Apple //e, Apple

    ImageWriter II (1986)

    Apple IIgs (1988)

    Macintosh SE/30 (1995)

    Macintosh Classic (1990)
    Macintosh IIci (1996)

    Macintosh LC (1992)

    Macintosh IIsi (1995)

    Macintosh PowerBook 100 (1992)

    Macintosh PowerBook Duo 230 and DuoDock (1993)
    Apple QuickTake 100 camera (1995)

    Power Macintosh 7100/66av (1995)

    Macintosh PowerBook Duo 2300c/100 and DuoDock (1996)
    Macintosh PowerBook 5300ce (1996)
    Apple StyleWriter 1200 (1996)

    Apple Newton MessagePad 2000 (1998)
    Power Macintosh 7600 (1997)

    Macintosh PowerBook G3 “Wall Street” (1998)
    Power Macintosh G3 Blue and White (1999)
    Power Mac G4 Cube with Apple 17-inch Cinema Display and Apple Pro Speakers (2001)

    iMac 17-inch Flat Panel (2002)
    PowerBook G4 DVI (2002)
    Power Mac G4 Mirrored Drive Doors (2002)
    Power Mac G4 QuickSilver with Apple 20-inch Cinema Display (2003)
    Apple iPod with Dock Connector (2003)
    Power Mac G5 (2004)

    PowerBook G4 (2004)

    Xserve and Xserve RAID (2004)
    Apple iPod 5th Generation (2005)
    MacBook 13-inch (2006)
    Mac Pro with 23-inch Cinema Display (2006)

    iPhone 2G (2010)

    iPod Touch (2008)
    Apple TV 1st Generation (2009)
    MacBook Pro 17-inch (2010)
    iPad with Wi-Fi (2010)

    iPhone 4s Sprint (2011)
    iPad 3rd Generation with Wi-Fi (2012)
    iPad mini 1st Generation with Wi-Fi (2013)
    Apple TV 3rd Generation (2013)
    iPad Air (2013)
    iPhone 5s Sprint (2013)
    iPhone 6 Sprint (2014)

    Apple Watch Sport (2015)

    iPhone 6s Plus Sprint (2015)
    iPad Pro 12.9-inch with Apple Pencil and Smart Keyboard (2015)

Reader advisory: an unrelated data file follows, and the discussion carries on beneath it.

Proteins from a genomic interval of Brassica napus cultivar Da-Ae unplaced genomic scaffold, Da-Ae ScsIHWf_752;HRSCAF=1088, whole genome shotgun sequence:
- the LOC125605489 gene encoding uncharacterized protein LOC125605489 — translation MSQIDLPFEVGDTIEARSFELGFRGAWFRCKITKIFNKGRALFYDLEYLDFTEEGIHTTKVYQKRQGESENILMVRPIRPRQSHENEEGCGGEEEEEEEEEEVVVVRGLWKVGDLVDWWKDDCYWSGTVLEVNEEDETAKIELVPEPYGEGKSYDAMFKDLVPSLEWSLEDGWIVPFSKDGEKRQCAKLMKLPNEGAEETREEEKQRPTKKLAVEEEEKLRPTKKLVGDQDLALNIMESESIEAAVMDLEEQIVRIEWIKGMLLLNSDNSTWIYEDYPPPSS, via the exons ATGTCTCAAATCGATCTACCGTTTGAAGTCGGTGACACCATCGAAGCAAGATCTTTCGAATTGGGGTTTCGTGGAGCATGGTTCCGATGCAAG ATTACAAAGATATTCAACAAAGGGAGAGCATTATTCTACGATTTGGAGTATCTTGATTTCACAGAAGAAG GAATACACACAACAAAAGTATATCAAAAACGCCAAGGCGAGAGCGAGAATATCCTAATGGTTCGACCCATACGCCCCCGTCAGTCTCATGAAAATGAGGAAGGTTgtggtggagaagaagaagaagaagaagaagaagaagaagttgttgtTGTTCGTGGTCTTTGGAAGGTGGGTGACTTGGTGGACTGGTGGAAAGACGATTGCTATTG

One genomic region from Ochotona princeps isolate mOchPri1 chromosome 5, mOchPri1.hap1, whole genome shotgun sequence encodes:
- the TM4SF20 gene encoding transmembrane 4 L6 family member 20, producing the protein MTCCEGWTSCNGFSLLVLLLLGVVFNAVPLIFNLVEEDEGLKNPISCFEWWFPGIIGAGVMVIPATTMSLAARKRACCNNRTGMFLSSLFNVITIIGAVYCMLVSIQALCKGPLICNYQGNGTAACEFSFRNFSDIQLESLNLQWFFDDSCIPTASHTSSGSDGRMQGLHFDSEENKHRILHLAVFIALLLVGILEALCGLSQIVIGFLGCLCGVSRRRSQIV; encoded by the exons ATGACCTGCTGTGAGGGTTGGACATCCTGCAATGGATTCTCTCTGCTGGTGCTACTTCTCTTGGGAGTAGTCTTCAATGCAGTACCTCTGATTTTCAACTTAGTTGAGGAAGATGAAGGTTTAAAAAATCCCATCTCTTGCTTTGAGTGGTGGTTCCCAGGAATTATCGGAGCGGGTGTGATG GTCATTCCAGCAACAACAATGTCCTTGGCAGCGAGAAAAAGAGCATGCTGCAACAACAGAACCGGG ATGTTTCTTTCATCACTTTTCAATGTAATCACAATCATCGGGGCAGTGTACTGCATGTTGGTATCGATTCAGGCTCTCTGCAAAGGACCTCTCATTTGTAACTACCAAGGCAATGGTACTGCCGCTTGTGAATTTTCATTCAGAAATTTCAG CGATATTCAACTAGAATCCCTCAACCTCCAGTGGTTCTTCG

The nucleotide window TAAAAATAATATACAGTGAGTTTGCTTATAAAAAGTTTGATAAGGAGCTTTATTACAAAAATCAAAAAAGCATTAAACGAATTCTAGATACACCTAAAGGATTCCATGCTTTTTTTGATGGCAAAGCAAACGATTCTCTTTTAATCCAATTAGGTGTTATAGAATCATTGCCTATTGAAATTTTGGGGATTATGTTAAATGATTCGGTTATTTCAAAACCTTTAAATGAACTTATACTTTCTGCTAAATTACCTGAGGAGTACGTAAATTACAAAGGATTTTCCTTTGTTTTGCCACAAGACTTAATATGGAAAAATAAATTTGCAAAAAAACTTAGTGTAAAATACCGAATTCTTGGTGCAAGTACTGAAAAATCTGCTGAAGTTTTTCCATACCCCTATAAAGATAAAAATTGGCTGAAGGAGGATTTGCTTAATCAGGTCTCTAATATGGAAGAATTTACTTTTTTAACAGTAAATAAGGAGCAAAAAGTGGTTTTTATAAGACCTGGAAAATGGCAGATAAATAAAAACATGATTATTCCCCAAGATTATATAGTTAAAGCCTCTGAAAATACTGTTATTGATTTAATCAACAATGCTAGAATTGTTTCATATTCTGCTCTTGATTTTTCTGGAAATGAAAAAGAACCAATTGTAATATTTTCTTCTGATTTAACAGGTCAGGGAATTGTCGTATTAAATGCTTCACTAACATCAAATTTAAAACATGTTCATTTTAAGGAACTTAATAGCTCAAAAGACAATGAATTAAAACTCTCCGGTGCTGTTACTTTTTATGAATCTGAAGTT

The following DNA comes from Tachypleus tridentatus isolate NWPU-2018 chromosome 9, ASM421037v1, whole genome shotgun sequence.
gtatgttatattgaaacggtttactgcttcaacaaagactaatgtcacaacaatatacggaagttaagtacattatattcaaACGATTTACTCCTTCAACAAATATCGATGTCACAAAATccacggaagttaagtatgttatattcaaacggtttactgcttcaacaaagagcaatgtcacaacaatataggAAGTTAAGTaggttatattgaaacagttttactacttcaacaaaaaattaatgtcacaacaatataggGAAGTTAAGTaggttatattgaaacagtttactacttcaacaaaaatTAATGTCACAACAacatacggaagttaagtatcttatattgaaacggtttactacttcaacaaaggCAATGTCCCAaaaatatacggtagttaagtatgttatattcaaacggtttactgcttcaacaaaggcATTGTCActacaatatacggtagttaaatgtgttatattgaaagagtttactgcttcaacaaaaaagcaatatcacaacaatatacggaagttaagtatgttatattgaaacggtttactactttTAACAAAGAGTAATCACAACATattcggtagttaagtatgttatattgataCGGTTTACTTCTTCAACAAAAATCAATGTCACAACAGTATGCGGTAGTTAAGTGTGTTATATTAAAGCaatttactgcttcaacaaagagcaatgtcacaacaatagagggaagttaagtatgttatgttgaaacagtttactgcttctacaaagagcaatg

iMac Retina 5k, 27-inch (2016)

  • apple,  apple store,  el capitan,  imac,  mac,  mac os x,  macbook pro

    My New Apple iMac 27-inch with 5K Retina Display

    Today, I purchased a new Apple iMac 27-inch with 5K Retina display!  This is my first new Mac since I purchased my beloved Apple MacBook Pro 17-inch.

    My daughter Kaitlyn and my Dad where with me at the Trumbull, Connecticut Apple Store for the big day.  Thanks, guys!  (Katie also picked up three new iPhone 6/6s cases too.  Thanks, Daddy!)

    The following pictures are of my unboxing and initial setup.  I hope you enjoy them.

    I love that years later, Apple is still printing “Macintosh Think Different” on their boxes.  “Think Different” was the slogan from their iconic ad campaign from the 1990s.  Today’s Macs don’t look anything like their beige box siblings, and are insanely more powerful, but “Think Different” still inspires me to always do my best.

    I will be upgrading my new iMac to 32GB of RAM from the stock 8GB as soon as all of the software setup and Time Machine restores are done.